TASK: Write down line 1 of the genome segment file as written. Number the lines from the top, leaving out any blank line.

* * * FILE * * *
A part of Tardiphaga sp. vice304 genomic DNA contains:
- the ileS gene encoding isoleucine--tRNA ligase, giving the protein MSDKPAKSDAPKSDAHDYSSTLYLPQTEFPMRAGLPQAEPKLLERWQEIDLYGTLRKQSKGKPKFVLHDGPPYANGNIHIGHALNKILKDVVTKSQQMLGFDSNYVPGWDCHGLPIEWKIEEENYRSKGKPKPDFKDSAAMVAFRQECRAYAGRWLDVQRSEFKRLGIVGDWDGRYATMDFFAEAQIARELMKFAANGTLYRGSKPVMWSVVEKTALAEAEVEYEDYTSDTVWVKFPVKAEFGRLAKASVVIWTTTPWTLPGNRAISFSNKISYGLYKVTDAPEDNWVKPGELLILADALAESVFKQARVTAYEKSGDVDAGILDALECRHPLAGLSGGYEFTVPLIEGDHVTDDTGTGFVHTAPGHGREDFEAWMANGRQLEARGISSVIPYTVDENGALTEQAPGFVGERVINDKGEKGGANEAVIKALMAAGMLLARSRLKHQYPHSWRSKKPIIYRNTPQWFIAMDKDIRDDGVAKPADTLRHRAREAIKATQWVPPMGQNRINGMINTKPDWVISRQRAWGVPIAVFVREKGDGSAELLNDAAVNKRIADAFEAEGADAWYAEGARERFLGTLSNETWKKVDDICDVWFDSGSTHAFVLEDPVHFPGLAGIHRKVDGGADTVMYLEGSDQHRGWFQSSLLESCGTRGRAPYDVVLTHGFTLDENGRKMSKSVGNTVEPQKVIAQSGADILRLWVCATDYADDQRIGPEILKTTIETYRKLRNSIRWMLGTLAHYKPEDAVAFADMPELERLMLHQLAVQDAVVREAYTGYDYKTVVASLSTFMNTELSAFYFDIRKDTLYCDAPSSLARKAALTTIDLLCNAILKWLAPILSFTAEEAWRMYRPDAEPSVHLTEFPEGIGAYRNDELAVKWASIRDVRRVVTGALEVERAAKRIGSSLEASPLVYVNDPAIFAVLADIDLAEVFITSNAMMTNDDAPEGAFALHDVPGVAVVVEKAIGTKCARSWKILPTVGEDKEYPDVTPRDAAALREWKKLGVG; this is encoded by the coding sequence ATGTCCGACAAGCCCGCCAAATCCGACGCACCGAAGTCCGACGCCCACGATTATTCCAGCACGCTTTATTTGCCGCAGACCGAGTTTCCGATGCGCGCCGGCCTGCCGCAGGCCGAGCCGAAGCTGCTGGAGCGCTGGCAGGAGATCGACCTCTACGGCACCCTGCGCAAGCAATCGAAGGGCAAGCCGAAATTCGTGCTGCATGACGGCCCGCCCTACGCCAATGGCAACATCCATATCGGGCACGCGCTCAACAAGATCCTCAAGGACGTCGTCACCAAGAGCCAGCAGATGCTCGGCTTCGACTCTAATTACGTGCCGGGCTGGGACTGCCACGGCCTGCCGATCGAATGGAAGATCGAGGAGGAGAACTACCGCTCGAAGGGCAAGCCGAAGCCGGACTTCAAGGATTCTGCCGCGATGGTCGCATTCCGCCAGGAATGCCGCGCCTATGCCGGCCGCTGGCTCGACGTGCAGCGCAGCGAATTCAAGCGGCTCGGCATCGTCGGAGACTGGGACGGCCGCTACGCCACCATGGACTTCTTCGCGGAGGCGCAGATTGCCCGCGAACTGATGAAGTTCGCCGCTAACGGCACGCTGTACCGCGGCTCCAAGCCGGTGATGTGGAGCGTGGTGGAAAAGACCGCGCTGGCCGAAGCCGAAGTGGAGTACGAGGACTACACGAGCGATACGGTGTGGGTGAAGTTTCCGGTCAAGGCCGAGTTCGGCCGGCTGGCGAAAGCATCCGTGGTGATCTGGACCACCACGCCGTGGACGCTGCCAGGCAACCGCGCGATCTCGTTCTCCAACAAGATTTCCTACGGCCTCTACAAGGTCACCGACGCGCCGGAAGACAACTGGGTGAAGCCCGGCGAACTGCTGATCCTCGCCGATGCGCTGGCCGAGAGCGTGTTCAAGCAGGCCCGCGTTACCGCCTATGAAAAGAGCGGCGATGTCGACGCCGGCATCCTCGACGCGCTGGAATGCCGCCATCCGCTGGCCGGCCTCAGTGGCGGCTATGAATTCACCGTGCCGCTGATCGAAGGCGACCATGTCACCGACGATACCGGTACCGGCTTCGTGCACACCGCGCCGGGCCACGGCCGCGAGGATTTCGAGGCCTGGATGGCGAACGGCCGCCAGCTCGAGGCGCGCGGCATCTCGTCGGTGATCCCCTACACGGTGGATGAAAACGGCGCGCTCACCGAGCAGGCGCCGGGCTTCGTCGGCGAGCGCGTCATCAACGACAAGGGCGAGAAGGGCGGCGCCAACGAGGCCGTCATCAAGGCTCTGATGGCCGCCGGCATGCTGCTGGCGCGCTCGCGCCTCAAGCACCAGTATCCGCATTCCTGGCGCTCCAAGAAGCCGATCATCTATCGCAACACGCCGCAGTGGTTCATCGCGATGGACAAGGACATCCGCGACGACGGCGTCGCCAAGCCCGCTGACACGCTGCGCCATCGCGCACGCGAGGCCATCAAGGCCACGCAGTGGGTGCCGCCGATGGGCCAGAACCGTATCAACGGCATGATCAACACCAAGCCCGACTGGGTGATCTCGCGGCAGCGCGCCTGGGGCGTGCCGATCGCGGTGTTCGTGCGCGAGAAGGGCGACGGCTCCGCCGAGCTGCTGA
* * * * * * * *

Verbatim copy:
A part of Tardiphaga sp. vice304 genomic DNA contains: